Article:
LabVIEW and team development highlights from the European CLA Summit
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Attending CLA summits is one of the key benefits of becoming a Certified LabVIEW Architect. Not only are the presentations great, presented by some of the best brains in the LabVIEW community, but the general atmosphere of these summits is relaxed and free from prestige and hidden sales pitches that otherwise can be quite common at conferences like these. This enables great discussions and a great source for learning new things, and also quite a few laughs.

The setup is as follows: Every year two summits are held, one in Austin and one in Europe. For the third consecutive year, I attended the European event. The venue in Europe changes each year, previous years includes London, Paris and CERN in Geneva, this year it was time for Rome to be invaded by a small legion of devoted LabVIEW developers. The attendance is a mixture of CLAs from Europe, a few from the States and a number of representatives from NI R&D. The event used to last two and a half days, but this year it was decided that the event was two days, followed by sessions where NI presented the roadmap of LabVIEW.

The numbers of CLAs around the world is increasing, and naturally the CLA Summit grows as well. In Paris two years ago we were 53, at CERN last year 85, and this year 112.

LabVIEW Architects in front of Pantheon, more than 2000 years old with the worlds largest unsupported concrete dome. Good architecture lasts! Thanks Joerg Hampel for sharing the picture and Israel Ohiofudu for taking it, thereby missing to be in it. We counted 6 different mother tongues around a table of 8 this night.

So what was discussed? 17 presentations raised technical subjects such as Packed Project Libraries, techniques for bringing you LabVIEW code to the web, assertions and systems based on actors in various forms. But here were also many presentations and discussions on SW engineering processes within the LabVIEW environment. Levels of abstraction, people of different programming backgrounds working together, how to grow your relationship with those using your code and how distances between value and code affect your debugging were some of the subjects. It’s all too much to fit into a blog post. To be honest, it’s all too much to fit in my brain but fortunately the presentations tend to turn up on the CLA community pages after a while, which is very helpful.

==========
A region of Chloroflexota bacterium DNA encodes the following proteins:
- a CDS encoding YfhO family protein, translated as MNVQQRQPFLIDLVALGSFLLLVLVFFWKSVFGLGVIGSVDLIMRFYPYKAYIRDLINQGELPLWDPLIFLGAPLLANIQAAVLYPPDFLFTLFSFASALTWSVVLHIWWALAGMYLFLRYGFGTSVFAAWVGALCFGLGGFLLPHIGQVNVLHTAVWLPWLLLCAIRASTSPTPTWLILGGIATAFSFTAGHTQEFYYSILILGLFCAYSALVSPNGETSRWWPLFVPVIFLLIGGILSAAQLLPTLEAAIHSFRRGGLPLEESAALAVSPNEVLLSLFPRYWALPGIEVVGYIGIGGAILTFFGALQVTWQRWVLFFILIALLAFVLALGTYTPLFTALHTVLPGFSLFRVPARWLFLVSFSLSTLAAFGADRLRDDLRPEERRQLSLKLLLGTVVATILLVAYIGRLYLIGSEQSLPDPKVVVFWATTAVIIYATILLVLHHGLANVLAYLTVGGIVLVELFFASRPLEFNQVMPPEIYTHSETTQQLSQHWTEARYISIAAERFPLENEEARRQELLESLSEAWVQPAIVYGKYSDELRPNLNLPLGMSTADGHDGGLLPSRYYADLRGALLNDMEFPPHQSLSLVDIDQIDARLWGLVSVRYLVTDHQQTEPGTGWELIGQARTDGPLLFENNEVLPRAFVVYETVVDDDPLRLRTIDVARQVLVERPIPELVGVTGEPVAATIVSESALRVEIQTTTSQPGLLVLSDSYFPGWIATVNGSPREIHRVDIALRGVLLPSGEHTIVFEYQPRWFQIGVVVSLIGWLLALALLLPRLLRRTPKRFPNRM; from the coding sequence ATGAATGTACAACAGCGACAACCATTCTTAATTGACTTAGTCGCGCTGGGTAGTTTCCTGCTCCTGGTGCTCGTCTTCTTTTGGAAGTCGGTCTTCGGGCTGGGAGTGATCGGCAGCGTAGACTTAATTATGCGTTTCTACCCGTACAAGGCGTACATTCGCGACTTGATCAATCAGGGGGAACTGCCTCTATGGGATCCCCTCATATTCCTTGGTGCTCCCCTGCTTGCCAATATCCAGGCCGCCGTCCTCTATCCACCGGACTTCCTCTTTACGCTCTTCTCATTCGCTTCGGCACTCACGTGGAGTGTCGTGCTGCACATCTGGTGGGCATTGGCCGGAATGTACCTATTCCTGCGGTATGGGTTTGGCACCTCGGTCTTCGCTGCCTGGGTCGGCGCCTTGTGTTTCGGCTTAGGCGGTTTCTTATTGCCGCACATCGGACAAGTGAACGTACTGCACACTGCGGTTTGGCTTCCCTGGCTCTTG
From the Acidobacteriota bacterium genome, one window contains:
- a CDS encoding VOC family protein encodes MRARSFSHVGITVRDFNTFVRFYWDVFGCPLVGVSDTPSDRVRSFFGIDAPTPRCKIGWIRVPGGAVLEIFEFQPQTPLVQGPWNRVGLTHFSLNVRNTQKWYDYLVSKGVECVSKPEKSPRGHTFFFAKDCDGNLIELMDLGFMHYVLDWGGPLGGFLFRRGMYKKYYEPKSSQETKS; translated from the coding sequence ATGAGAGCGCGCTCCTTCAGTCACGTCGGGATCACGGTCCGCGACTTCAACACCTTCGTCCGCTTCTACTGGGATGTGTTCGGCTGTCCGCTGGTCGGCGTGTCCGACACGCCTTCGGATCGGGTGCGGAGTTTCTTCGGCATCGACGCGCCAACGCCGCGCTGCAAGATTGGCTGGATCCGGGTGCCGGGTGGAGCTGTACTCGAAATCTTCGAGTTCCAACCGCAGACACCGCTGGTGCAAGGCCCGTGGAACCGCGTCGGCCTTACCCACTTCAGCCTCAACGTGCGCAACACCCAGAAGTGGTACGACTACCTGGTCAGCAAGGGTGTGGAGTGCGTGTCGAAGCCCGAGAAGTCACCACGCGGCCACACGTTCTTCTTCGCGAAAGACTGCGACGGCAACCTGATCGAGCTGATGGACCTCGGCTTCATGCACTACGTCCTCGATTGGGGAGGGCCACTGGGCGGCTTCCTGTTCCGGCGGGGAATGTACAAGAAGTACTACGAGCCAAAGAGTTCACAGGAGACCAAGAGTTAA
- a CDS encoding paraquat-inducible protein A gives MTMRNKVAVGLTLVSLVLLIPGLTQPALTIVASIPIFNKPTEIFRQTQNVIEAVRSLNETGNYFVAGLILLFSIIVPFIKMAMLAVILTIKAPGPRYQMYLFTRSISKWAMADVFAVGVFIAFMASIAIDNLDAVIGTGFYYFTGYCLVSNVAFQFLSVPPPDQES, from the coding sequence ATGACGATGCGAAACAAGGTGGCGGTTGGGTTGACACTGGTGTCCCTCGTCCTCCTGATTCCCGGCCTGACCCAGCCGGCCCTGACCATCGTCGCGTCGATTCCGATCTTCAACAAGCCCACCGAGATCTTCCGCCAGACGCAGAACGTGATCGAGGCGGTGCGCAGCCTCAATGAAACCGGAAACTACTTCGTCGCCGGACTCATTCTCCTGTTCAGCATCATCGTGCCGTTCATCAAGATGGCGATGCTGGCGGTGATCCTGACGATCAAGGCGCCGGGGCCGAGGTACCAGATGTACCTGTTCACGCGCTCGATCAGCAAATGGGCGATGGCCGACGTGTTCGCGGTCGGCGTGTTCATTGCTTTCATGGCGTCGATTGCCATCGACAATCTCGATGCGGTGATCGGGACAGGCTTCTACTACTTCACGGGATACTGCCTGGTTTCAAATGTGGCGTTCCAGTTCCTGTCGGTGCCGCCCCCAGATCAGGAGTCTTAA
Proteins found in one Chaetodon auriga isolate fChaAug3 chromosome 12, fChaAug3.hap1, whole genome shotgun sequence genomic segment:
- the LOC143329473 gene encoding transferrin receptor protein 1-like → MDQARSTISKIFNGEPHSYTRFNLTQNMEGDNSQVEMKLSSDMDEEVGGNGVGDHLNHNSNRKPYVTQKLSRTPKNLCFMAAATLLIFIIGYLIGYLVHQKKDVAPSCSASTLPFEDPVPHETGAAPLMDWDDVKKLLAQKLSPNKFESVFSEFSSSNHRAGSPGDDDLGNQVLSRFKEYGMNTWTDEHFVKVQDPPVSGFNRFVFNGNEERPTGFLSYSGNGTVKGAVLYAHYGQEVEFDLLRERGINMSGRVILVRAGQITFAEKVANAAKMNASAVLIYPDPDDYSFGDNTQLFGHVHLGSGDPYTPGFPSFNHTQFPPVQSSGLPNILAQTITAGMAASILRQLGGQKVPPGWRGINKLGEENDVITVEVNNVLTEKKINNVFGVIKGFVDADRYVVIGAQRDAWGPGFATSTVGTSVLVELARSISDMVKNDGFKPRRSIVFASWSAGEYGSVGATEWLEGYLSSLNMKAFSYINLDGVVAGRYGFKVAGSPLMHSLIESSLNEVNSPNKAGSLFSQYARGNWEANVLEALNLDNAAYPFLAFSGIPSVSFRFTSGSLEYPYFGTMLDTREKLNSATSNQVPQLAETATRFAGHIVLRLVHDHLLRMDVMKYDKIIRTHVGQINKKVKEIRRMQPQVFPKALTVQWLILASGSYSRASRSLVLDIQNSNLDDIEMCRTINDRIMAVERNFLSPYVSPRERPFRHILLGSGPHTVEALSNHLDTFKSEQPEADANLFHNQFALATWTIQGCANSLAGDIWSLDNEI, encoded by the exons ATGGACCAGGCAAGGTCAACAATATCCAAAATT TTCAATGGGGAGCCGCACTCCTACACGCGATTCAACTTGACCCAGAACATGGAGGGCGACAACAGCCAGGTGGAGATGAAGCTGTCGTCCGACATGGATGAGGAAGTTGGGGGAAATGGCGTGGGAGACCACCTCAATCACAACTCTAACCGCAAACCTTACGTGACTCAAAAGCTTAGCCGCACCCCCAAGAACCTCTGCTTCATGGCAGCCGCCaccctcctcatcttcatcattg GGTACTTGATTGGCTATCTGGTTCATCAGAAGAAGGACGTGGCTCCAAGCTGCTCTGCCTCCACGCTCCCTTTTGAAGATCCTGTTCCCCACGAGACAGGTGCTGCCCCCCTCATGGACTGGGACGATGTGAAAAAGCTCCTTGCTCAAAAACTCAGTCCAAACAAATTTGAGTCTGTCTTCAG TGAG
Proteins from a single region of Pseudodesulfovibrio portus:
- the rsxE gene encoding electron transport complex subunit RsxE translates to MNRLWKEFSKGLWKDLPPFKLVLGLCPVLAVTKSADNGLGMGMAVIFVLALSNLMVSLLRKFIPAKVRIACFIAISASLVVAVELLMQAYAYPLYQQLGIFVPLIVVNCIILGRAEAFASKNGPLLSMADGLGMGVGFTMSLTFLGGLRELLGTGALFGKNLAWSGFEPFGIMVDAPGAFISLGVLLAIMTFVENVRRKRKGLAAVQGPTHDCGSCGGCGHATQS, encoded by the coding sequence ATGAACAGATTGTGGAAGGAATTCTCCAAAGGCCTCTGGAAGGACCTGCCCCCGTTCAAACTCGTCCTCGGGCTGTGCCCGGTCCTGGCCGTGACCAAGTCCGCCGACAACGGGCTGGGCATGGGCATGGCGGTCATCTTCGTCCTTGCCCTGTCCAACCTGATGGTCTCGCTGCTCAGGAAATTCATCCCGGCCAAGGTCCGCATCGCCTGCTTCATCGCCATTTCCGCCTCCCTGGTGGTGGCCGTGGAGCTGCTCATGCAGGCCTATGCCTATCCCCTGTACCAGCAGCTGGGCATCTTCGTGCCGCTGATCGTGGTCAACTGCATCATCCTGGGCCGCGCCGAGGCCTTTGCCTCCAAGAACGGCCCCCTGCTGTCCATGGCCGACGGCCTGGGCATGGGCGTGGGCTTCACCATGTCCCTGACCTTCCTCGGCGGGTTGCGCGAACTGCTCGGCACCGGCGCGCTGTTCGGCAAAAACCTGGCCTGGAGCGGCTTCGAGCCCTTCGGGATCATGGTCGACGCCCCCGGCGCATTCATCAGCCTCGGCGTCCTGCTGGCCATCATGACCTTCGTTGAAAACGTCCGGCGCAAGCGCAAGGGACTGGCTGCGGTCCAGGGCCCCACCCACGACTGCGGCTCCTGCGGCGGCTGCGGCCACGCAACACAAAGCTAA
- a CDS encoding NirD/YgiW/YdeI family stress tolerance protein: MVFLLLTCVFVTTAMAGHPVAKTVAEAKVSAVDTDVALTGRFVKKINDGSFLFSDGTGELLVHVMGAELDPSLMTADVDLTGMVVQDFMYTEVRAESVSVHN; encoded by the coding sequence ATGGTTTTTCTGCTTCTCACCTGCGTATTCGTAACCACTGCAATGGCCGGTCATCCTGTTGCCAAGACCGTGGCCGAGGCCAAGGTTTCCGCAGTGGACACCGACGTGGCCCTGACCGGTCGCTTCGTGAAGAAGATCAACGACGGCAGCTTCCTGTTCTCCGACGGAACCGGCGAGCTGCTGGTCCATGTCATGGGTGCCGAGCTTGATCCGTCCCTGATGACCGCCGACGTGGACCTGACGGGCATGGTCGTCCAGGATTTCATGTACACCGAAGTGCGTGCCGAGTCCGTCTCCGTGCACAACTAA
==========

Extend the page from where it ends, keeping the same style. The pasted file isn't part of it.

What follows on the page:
One thing that was noticed is that the community has gone from discussions such as what Object Oriented Programming really is for four years ago to more philosophical discussion and even live code reviews with more than 100 of the leading LabVIEW developers in Europe by a very brave Richard Thomas.  In the presentations we could also learn about cool things like Swish, a toolkit for implementing touch screen gestures in LabVIEW (now well reviewed), a new wire in LabVIEW 2015 called channels and how agile projects affects your system design. Add some late night heated discussions on the best way to write APIs and LabVIEW geek Nirvana is reached.

Are you thinking of becoming a CLA? Then consider this:

1.     Yes, it will take you some time to prepare for the exam.
2.     Yes, going to the CLA summit will cost you time away from what you really are paid to do.
3.     Yes, it’s worth it.

Martin Peeker